Middle-east Arab News Opinion | Asharq Al-awsat

Tunisian premier rejects calls for government resignation - ASHARQ AL-AWSAT English Archive
Select Page
Tunisia's Prime Minister Ali Larayedh speaks during a news conference in Tunis July 29, 2013. REUTERS/Zoubeir Souissi

Tunisia’s Prime Minister Ali Larayedh speaks during a news conference in Tunis July 29, 2013. REUTERS/Zoubeir Souissi

Tunis, Asharq Al-Awsat—Tunisian Prime Minister Ali Larayedh has rejected opposition calls for his government to resign. This came in the first statement Larayedh made since the protests that erupted across the country following the assassination of left-wing politician Mohammed Brahmi.

Larayedh suggested that legislative and presidential elections be held on December 17, with the drafting of the constitution being concluded by next August, with this document being presented to the Constituent Assembly on October 23 for ratification.

In a news conference at the government palace in the capital Tunis, Larayedh strongly criticized “attempts to launch attacks on the institutions and exploit the national tragedy for personal or party benefit.”

He said the relationship between the government and the opposition “could not succeed by declaring civil disobedience and holding street protests, the use of violence or coercion, but by open dialogue with all parties.”

Larayedh said his government had made every effort to fight armed terrorist groups, a fact which enabled it to announce the name of Brahmi’s murderer within 24 hours. He added that the government was not interested in clinging to power, and was committed to provide the conditions for free and transparent elections, inviting international observers to oversee the process to ensure its credibility.

Meanwhile, leading figure in the Nida Tounes party (Tunisian Call), Mohcen Marzouk, said Larayedh’s speech was “disappointing and forgettable.” He added that the most important point which Larayedh failed to mention was the admission of the government’s failure.

Marzouk said the dialogue which Larayedh had proposed was not possible under the current circumstances. He added that this discourse would lead the country into the unknown, and Larayedh’s record as interior minister and prime minister meant he should have resigned months before Brahmi’s assassination.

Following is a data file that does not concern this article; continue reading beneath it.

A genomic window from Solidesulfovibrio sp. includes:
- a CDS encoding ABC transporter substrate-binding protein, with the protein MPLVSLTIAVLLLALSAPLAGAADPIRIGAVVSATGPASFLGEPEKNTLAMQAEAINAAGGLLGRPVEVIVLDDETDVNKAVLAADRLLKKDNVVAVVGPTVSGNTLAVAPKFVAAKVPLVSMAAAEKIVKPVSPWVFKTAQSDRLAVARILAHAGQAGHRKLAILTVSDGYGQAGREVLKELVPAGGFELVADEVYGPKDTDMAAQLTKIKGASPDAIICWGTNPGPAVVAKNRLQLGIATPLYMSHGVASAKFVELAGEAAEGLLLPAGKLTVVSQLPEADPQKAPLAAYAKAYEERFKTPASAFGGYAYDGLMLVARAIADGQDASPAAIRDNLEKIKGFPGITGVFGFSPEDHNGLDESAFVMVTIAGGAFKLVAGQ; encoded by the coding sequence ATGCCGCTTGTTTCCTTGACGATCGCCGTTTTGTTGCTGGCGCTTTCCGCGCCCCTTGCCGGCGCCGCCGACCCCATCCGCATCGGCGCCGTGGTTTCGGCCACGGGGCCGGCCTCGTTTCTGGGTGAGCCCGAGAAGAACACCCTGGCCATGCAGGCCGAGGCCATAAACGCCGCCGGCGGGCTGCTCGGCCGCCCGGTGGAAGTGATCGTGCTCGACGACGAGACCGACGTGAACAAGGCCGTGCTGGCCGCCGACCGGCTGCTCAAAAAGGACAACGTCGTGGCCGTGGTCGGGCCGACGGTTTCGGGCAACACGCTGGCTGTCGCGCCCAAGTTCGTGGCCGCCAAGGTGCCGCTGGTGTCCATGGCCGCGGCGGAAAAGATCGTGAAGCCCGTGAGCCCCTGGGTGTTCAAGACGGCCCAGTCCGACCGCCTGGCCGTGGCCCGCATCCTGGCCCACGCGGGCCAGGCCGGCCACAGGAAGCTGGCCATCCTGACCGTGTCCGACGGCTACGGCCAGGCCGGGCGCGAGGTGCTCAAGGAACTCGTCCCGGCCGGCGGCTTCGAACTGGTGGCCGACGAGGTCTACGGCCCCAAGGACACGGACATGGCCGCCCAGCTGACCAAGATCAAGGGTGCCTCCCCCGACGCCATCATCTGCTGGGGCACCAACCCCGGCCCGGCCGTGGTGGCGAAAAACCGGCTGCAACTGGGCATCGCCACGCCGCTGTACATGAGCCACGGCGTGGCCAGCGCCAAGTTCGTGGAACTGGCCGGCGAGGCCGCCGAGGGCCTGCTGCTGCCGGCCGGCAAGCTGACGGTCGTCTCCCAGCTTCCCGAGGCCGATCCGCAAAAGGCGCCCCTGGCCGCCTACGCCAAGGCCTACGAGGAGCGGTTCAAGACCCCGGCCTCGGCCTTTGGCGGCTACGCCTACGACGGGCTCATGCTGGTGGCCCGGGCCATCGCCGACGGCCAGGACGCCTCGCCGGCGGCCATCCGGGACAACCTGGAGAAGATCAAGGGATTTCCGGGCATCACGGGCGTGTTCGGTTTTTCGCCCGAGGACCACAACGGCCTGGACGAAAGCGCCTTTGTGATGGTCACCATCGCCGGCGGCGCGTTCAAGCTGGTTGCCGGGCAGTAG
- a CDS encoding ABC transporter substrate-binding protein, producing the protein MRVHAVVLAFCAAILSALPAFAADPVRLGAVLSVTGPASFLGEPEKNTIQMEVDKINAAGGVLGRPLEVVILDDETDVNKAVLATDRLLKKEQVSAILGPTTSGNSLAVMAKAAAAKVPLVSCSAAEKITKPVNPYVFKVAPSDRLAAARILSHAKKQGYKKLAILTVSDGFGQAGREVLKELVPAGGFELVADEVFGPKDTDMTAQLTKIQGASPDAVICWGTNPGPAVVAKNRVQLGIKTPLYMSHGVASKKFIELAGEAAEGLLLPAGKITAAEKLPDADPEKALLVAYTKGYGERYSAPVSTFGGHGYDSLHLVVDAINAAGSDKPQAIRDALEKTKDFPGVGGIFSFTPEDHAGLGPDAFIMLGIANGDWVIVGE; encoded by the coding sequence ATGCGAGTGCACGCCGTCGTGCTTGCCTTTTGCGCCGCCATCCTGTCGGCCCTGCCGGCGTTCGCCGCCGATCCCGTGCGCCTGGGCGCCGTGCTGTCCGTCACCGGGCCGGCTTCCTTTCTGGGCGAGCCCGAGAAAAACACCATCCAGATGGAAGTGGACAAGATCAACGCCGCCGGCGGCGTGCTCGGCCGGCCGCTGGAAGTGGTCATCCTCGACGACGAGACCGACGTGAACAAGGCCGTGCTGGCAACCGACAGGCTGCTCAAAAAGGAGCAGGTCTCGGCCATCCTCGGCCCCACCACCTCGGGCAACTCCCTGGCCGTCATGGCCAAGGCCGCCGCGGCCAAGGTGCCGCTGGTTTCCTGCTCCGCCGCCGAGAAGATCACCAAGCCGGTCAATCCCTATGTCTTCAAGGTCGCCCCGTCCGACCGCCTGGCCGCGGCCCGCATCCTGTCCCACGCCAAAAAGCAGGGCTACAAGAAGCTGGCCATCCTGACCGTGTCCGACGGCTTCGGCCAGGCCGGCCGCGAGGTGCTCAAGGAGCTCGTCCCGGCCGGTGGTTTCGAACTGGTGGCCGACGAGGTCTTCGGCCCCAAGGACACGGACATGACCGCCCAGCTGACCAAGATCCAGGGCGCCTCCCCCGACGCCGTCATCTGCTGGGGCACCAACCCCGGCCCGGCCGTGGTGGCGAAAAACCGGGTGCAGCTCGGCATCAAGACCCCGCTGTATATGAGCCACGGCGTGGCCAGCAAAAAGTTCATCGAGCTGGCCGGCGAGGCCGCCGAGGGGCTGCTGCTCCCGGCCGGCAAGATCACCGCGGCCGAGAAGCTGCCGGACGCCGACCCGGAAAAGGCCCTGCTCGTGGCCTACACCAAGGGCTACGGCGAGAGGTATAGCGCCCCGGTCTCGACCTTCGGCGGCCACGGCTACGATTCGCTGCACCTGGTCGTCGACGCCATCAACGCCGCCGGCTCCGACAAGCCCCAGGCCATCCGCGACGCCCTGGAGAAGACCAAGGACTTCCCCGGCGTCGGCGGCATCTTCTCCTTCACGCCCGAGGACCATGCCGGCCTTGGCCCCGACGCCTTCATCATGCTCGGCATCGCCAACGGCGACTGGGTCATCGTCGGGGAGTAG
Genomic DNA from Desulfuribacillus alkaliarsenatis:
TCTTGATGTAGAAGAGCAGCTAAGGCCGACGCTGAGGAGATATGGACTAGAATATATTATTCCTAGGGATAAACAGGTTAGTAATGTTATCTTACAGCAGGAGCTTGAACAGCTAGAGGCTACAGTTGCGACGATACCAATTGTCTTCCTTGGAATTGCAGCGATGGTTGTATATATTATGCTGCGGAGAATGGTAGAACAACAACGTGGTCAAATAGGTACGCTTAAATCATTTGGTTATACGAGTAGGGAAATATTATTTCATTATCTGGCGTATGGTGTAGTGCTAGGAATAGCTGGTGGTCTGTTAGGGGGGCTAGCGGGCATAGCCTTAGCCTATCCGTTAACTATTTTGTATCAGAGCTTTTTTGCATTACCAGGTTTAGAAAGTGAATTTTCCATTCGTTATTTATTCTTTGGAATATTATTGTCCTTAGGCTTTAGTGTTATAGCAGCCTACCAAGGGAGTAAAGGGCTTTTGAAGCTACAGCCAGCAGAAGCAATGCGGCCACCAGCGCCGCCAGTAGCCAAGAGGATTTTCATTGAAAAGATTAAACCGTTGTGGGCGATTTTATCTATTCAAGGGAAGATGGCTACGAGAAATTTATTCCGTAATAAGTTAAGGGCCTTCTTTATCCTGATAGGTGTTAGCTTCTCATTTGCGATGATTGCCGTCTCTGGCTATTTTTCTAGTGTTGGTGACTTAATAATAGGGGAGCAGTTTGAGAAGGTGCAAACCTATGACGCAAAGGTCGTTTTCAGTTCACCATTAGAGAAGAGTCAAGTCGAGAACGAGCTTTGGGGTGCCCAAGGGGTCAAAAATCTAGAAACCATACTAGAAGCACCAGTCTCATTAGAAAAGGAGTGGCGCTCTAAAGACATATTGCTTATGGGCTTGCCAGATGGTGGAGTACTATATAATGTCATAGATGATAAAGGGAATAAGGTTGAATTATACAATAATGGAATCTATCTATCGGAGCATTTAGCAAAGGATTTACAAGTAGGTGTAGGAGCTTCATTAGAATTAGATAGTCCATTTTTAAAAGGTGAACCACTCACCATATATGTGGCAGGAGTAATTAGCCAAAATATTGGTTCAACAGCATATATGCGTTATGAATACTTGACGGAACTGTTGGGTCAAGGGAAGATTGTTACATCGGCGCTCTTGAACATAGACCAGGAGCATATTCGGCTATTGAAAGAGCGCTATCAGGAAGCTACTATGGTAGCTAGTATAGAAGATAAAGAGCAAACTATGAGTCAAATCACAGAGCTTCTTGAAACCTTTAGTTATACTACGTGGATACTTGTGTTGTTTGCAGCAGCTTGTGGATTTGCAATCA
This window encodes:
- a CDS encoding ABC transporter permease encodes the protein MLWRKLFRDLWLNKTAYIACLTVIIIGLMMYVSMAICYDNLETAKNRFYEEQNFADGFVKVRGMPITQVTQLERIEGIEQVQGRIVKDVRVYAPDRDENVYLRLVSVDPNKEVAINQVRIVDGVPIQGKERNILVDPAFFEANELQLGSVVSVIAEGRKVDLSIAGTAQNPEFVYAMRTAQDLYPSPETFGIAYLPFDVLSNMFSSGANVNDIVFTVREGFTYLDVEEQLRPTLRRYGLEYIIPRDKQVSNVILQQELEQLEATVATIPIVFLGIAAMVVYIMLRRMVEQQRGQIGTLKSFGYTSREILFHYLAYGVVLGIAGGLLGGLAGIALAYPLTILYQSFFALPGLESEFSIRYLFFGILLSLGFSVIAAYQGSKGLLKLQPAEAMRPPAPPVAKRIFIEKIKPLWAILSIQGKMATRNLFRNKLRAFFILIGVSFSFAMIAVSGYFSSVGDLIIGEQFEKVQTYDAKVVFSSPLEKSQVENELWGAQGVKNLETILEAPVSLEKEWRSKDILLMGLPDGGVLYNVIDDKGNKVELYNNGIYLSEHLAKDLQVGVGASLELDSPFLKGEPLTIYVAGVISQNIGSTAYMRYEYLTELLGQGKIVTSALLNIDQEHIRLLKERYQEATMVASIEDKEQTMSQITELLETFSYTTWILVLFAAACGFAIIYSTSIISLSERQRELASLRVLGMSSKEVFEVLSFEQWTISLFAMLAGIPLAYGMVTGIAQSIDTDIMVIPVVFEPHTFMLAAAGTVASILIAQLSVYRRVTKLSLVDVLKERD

In another development, the Ettakatol party, which is part of the ruling coalition led by the Islamist Ennahda Party, called on the government to be dissolved in order to avoid a “major political crisis.” A leading figure in the Ettakatol, Lubna Djerbi, said her party called for the government to be dissolved and for a national unity government to be formed, representing all parties, “and if the Ennahda rejected our proposals, we will withdraw from the government.”

Minister delegate to the prime minister, Noureddine Bhairi, made a statement following an emergency meeting of the government on Monday. He warned of the danger of “destruction, conflict, and violence if the Constituent Assembly and the government were dissolved.”

Bhairi, who is a leading figure in the Ennahda party, said: “What are the alternatives to the Constituent Assembly? What are the alternatives to the elected government? What are the alternatives to the ballot box? There is no alternative to those except destruction, conflict and violence.” He called for dialogue and unity and criticized opposition protests.

In a step seen as decisive by the Interior Ministry to disperse the protesters, security forces closed all entrances to Bardot Square near the Constituent Assembly and fenced the area with barbed wire. They also banned traffic in the area.

Security sources told Asharq Al-Awsat on condition of anonymity that these measures were taken to avoid contact between the two sides, and was seen as the ideal way of guaranteeing the safety of protesters on one side, and supporters of the government, on the other.